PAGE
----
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Voter Turnout among Younger Canadians and Visible Minority Canadians: Evidence from the Provincial Diversity Project

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Voter Turnout among Younger Canadians and Visible-Minority Canadians:
Evidence from the Provincial Diversity Project

In this report, professors Antoine Bilodeau and Luc Turgeon look at voter turnout among youth and visible minorities in both federal and provincial elections.  They use data from the Provincial Diversity Project survey, which included close to 10,000 online interviews. 1   The authors focus in particular on “habitual non-voters” – those who systematically abstain from voting in multiple or in all elections.  They find that youth are more likely to be habitual non-voters than older Canadians, and that visible minorities are more likely to be habitual non-voters than the general population.  But the reasons behind habitual non-voting are not the same for each group.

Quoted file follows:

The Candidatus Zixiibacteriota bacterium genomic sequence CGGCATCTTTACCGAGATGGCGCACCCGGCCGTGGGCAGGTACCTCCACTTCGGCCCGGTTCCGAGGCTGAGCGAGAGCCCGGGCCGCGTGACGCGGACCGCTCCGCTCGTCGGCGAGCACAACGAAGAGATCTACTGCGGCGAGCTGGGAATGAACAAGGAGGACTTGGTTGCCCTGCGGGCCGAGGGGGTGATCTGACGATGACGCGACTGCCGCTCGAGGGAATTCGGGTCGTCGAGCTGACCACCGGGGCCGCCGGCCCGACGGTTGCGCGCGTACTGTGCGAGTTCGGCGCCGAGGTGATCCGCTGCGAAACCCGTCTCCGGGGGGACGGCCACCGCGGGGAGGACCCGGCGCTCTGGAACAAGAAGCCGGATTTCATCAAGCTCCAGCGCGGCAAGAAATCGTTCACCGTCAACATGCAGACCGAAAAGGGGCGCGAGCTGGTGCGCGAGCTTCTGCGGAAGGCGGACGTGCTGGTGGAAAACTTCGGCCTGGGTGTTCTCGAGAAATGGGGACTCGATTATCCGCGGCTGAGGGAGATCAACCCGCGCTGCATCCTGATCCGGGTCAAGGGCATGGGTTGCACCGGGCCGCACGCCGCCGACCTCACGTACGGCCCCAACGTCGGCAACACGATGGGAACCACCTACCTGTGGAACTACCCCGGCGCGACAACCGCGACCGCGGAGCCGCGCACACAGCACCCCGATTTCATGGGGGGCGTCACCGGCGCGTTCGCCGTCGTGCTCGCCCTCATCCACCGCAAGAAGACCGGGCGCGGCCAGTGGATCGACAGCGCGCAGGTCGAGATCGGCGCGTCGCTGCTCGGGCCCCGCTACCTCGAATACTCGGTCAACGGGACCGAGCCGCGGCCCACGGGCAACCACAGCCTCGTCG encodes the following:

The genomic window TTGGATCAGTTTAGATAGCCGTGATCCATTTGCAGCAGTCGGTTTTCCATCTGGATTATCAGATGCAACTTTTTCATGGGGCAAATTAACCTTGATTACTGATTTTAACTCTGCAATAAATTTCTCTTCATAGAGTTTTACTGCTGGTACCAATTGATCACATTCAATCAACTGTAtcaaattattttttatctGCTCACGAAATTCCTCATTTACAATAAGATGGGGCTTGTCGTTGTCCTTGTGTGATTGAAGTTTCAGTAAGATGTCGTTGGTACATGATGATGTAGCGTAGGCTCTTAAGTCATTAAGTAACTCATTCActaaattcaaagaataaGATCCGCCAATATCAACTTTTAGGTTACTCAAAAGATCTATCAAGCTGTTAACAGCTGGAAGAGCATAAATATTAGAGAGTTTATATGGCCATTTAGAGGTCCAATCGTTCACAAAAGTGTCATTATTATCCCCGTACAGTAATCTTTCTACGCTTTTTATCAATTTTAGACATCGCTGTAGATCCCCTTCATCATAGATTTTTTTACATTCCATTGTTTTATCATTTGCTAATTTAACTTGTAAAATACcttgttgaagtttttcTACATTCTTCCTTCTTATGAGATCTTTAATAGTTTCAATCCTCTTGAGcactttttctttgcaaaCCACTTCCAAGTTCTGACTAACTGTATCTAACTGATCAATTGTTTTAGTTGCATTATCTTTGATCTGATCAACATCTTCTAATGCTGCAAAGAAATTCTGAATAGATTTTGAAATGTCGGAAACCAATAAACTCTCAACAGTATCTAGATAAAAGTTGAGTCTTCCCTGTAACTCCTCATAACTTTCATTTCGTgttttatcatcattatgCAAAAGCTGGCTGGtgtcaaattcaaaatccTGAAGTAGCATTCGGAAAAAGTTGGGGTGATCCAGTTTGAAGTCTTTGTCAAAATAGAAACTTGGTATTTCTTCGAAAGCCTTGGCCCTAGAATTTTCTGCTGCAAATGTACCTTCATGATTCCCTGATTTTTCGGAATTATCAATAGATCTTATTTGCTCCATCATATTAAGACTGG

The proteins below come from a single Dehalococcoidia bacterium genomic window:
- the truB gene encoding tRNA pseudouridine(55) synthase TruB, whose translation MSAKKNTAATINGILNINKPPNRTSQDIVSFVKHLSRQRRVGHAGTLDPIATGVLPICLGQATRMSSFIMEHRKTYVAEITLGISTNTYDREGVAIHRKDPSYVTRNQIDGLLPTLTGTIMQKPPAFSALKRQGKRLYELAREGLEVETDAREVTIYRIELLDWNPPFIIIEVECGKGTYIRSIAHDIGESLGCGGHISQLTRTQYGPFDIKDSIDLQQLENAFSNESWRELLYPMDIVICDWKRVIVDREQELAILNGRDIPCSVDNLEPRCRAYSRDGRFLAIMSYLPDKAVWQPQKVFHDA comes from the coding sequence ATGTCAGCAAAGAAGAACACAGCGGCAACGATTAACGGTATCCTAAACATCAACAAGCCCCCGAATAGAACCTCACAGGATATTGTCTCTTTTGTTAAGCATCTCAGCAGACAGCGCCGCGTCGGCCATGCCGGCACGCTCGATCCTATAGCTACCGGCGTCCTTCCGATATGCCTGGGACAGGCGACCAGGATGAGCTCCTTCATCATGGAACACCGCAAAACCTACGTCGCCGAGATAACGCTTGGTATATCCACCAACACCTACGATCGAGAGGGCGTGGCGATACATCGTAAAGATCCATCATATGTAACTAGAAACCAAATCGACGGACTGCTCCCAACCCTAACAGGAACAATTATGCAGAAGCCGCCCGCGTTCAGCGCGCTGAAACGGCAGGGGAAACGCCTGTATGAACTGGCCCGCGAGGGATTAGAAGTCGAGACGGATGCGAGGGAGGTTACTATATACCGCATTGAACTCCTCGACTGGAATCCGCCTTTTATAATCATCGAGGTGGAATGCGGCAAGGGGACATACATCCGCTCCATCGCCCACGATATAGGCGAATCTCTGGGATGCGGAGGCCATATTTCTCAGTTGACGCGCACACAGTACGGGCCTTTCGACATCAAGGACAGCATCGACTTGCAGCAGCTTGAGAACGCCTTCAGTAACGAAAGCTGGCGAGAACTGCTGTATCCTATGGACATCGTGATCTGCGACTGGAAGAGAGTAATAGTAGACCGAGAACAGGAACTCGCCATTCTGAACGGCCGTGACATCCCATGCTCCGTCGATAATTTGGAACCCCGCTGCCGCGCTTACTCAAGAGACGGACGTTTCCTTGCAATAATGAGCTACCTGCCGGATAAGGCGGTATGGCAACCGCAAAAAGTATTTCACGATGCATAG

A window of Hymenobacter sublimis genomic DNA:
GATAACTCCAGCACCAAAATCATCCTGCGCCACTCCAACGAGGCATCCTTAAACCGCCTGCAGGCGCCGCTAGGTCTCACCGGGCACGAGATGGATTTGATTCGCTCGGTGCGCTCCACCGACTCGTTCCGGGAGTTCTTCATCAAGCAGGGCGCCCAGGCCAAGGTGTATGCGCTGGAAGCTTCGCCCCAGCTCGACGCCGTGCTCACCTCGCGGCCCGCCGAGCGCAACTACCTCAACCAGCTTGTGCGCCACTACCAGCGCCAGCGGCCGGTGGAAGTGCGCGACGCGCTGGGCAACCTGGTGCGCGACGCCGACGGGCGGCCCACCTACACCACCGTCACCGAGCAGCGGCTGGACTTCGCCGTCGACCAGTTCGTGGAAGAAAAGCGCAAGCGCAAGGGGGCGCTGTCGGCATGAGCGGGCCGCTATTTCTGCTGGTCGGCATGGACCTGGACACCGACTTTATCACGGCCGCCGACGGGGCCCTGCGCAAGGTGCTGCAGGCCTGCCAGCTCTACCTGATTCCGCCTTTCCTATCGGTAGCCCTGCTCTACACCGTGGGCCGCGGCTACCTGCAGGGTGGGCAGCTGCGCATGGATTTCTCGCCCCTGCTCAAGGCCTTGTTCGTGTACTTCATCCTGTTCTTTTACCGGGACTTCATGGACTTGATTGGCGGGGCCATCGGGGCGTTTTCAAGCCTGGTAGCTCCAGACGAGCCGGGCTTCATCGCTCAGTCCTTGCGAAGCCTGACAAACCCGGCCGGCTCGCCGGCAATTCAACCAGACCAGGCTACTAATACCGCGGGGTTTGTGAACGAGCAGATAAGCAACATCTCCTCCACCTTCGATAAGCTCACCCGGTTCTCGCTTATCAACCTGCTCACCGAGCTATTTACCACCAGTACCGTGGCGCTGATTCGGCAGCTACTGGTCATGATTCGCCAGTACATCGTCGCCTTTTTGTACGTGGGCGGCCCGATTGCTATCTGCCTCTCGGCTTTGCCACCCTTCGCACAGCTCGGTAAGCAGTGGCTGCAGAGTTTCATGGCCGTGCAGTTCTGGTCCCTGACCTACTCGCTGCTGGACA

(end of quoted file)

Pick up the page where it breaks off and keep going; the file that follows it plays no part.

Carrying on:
Youth are more likely to systematically avoid the Polls - particularly recent Immigrants

Young Canadians aged 18 to 24 are 37 percentage points less likely to vote in provincial and federal elections than their older counterparts. This is a result of numerous factors (discussed below). While the model used in the study predicts 23% of 18-24 year-olds are habitual non-voters, this proportion is more than 90% among recent immigrants of that age group. 

Students Vote Less than Non-Students

The study found that, among younger Canadians, students are more likely to be habitual non-voters than non-students. This important finding underscores the importance of reaching out to students to make sure they have the information they need to register and vote.  Continue reading »

Table of Contents

Prepared for
Elections Canada
By

Antoine Bilodeau
Concordia University

Luc Turgeon
Université d'Ottawa

January 2015